SD-WAN Will Really Take Off When It Gets Its Act Together

Posted by Mae Kowalke on Wednesday, January 10, 2018 with No comments

What’s the appeal of SD-WAN?

Here’s how Metro Ethernet Forum (MEF) frames the market forces and problems that SD-WAN is touted as addressing, in its white paper Understanding SD-WAN Managed Services:

The internet has become a global fabric that connects people and machines—an on-demand, real-time set of programmable systems. It now must provide more value than just bandwidth. Particularly noteworthy is the way apps have moved to cloud, becoming “an IT utility for a globalized and mobile workforce,” MEF said in its paper. (Reproduced with permission of the MEF Forum.)

But, it takes too long to get new interconnect sites and clouds (public or private) up and running. To get all sites of a multinational business connected can take many months, for example. Even simple changes like bandwidth adjustments can take weeks.

SD-WAN has the potential to solve these and other problems—bringing value for telcos, ISPs, MSOs, cloud providers, managed service providers, and SD-WAN tech providers. SD-WAN adoption is driven by the need to speed up service provisioning, scale the network on-demand, adjust to market dynamics, dynamically tailor apps, and reduce network connectivity service costs.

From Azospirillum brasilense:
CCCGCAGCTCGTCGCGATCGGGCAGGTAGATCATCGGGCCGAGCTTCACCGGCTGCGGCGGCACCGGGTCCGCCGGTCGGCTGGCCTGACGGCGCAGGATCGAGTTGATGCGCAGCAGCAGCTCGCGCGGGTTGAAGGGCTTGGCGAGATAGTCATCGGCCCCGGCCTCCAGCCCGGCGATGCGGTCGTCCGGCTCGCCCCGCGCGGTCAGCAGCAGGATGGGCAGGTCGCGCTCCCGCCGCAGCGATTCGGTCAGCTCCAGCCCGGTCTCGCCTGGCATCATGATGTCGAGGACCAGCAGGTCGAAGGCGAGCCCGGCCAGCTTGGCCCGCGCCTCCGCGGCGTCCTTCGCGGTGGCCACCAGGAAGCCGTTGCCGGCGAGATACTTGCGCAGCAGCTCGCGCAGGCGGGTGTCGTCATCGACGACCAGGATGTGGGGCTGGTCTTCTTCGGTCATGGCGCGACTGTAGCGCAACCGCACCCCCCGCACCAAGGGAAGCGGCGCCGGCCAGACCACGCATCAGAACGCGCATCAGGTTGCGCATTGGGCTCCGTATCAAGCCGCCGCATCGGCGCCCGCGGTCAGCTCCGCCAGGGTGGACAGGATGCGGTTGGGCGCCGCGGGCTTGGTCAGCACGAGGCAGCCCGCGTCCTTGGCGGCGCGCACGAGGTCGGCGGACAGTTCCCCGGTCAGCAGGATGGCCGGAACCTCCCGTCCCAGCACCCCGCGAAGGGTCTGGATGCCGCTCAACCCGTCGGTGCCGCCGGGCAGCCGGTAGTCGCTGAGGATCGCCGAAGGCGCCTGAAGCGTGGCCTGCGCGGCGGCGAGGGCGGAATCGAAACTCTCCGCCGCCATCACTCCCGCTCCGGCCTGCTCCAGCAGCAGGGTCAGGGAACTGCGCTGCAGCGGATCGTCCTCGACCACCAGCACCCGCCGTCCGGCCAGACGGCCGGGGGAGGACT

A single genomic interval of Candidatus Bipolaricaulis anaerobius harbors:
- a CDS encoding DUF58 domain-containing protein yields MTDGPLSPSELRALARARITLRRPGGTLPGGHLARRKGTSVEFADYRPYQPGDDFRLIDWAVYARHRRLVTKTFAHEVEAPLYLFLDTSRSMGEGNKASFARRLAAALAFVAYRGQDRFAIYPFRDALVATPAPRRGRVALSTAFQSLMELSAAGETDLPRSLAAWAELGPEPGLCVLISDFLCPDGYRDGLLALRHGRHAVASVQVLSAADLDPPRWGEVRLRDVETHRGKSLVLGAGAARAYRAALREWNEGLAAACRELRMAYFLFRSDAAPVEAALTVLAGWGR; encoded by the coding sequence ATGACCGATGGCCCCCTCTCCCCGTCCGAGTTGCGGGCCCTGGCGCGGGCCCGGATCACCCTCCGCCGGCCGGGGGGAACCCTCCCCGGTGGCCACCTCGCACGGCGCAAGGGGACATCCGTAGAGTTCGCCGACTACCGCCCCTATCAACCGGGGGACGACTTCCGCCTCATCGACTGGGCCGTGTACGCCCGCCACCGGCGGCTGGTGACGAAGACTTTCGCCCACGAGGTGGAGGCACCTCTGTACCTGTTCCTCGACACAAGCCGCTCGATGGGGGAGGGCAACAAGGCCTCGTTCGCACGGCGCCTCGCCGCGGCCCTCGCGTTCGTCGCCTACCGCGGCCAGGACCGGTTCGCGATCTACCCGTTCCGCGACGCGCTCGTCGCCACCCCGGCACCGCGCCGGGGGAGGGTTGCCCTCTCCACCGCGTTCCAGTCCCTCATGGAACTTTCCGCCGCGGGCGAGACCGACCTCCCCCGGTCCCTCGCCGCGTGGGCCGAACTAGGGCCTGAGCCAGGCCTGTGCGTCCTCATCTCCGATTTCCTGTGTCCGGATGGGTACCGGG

What’s holding SD-WAN back?

However, cautioned MEF in its paper, SD-WAN suffers from a lack of standardization around deployment, architecture, and APIs. Even the terminology is inconsistent. Definitions abound, but for MEF, an SD-WAN is an IP-based, secure overlay network that can operate over any type of access network. Other fundamental tenets of SD-WAN, the organization said in its paper, include:
  • Ability to service-assure each ‘tunnel’ in real-time
  • Customer premises, application-driven packet forwarding up to OSI Layer 7
  • Packet forwarding over multiple WANs at each site
  • Policy-based packet forwarding
  • Automatic, centralized configuration of customer premises equipment
  • Use of WAN optimization
Other deployment challenges for SD-WAN include inadequate OSS/BSS systems, lack of integration with legacy infrastructure, insufficient or incomplete standards, and too-high deployment costs.

But, that’s not all. Communications service providers (CSPs) and managed service providers (MSPs) may not be fully committed to adopting SD-WAN, in some cases because they see it as a threat to existing services like MPLS-based VPNs. That’s becoming less of an issue, but is still a factor; 45% see it as an opportunity, 37% see it as an opportunity and a threat, and only 4% see it as solely a threat, according to a MEF survey cited in its paper.

For MEF, SD-WAN managed services are one use case for its Third Network vision of connectivity that’s agile, assured, and orchestrated using standard, open LSO APIs. As the reality of SD-WAN gets closer to that vision, it should prove even more valuable and lucrative for service providers and network operators.